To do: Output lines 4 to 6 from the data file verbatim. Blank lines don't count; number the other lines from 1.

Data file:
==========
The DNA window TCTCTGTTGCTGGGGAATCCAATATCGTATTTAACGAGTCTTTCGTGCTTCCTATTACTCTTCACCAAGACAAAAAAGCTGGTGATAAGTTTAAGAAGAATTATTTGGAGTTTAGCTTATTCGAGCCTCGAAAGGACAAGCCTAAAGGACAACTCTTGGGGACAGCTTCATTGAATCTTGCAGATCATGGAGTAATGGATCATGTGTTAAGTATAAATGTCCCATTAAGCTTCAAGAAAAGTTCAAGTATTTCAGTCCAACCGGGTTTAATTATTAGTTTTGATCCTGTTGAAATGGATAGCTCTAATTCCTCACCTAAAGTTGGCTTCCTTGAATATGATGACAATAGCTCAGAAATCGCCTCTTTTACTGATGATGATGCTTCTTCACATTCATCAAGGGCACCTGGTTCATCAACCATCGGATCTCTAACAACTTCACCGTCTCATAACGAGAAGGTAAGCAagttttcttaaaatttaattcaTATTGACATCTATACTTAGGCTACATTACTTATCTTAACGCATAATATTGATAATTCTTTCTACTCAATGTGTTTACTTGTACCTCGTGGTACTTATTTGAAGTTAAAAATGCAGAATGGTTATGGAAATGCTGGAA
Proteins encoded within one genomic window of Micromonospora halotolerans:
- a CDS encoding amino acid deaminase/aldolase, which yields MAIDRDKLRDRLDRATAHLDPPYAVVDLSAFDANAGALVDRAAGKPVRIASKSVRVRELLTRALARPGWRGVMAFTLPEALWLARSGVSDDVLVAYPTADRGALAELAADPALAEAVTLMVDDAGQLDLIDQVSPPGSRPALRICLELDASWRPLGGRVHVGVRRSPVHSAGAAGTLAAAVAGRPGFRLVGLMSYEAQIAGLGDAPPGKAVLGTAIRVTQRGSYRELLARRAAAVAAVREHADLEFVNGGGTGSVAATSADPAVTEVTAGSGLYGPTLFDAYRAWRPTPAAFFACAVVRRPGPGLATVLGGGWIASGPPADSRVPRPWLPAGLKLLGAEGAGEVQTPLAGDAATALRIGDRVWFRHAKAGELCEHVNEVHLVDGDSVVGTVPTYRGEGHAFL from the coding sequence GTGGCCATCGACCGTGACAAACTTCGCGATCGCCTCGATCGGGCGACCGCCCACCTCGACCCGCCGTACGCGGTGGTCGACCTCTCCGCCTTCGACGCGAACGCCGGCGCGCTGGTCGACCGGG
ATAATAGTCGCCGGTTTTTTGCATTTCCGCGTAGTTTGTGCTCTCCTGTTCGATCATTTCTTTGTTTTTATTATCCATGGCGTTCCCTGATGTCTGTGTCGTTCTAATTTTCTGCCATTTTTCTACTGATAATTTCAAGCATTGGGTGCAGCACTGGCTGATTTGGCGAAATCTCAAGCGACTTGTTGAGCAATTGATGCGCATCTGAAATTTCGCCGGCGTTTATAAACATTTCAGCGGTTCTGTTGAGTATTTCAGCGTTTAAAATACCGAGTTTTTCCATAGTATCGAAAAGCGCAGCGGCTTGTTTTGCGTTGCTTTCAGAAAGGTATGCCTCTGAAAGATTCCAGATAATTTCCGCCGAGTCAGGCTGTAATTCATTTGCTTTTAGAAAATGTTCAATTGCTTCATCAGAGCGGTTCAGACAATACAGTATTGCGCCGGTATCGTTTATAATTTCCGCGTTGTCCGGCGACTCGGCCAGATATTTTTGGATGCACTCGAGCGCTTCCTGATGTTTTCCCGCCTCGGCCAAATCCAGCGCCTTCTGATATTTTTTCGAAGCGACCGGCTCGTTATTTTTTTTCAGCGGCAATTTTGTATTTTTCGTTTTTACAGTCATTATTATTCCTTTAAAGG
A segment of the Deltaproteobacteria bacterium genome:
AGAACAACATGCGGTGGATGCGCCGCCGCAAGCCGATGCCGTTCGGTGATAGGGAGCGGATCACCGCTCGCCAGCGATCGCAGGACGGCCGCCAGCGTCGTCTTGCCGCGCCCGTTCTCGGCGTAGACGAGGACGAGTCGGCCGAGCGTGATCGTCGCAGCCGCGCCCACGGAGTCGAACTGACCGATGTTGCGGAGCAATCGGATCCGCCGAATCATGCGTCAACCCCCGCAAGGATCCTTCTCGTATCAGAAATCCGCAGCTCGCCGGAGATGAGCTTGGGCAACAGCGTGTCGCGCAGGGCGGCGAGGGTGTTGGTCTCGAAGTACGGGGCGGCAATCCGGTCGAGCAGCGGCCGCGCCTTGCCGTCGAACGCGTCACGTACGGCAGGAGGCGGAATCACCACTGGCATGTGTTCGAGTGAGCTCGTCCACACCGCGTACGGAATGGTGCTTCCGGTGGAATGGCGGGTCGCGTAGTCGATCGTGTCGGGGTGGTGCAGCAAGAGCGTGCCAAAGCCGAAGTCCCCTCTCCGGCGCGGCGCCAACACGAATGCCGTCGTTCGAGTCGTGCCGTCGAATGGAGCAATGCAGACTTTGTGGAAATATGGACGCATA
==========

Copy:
ATAATAGTCGCCGGTTTTTTGCATTTCCGCGTAGTTTGTGCTCTCCTGTTCGATCATTTCTTTGTTTTTATTATCCATGGCGTTCCCTGATGTCTGTGTCGTTCTAATTTTCTGCCATTTTTCTACTGATAATTTCAAGCATTGGGTGCAGCACTGGCTGATTTGGCGAAATCTCAAGCGACTTGTTGAGCAATTGATGCGCATCTGAAATTTCGCCGGCGTTTATAAACATTTCAGCGGTTCTGTTGAGTATTTCAGCGTTTAAAATACCGAGTTTTTCCATAGTATCGAAAAGCGCAGCGGCTTGTTTTGCGTTGCTTTCAGAAAGGTATGCCTCTGAAAGATTCCAGATAATTTCCGCCGAGTCAGGCTGTAATTCATTTGCTTTTAGAAAATGTTCAATTGCTTCATCAGAGCGGTTCAGACAATACAGTATTGCGCCGGTATCGTTTATAATTTCCGCGTTGTCCGGCGACTCGGCCAGATATTTTTGGATGCACTCGAGCGCTTCCTGATGTTTTCCCGCCTCGGCCAAATCCAGCGCCTTCTGATATTTTTTCGAAGCGACCGGCTCGTTATTTTTTTTCAGCGGCAATTTTGTATTTTTCGTTTTTACAGTCATTATTATTCCTTTAAAGG
A segment of the Deltaproteobacteria bacterium genome:
AGAACAACATGCGGTGGATGCGCCGCCGCAAGCCGATGCCGTTCGGTGATAGGGAGCGGATCACCGCTCGCCAGCGATCGCAGGACGGCCGCCAGCGTCGTCTTGCCGCGCCCGTTCTCGGCGTAGACGAGGACGAGTCGGCCGAGCGTGATCGTCGCAGCCGCGCCCACGGAGTCGAACTGACCGATGTTGCGGAGCAATCGGATCCGCCGAATCATGCGTCAACCCCCGCAAGGATCCTTCTCGTATCAGAAATCCGCAGCTCGCCGGAGATGAGCTTGGGCAACAGCGTGTCGCGCAGGGCGGCGAGGGTGTTGGTCTCGAAGTACGGGGCGGCAATCCGGTCGAGCAGCGGCCGCGCCTTGCCGTCGAACGCGTCACGTACGGCAGGAGGCGGAATCACCACTGGCATGTGTTCGAGTGAGCTCGTCCACACCGCGTACGGAATGGTGCTTCCGGTGGAATGGCGGGTCGCGTAGTCGATCGTGTCGGGGTGGTGCAGCAAGAGCGTGCCAAAGCCGAAGTCCCCTCTCCGGCGCGGCGCCAACACGAATGCCGTCGTTCGAGTCGTGCCGTCGAATGGAGCAATGCAGACTTTGTGGAAATATGGACGCATA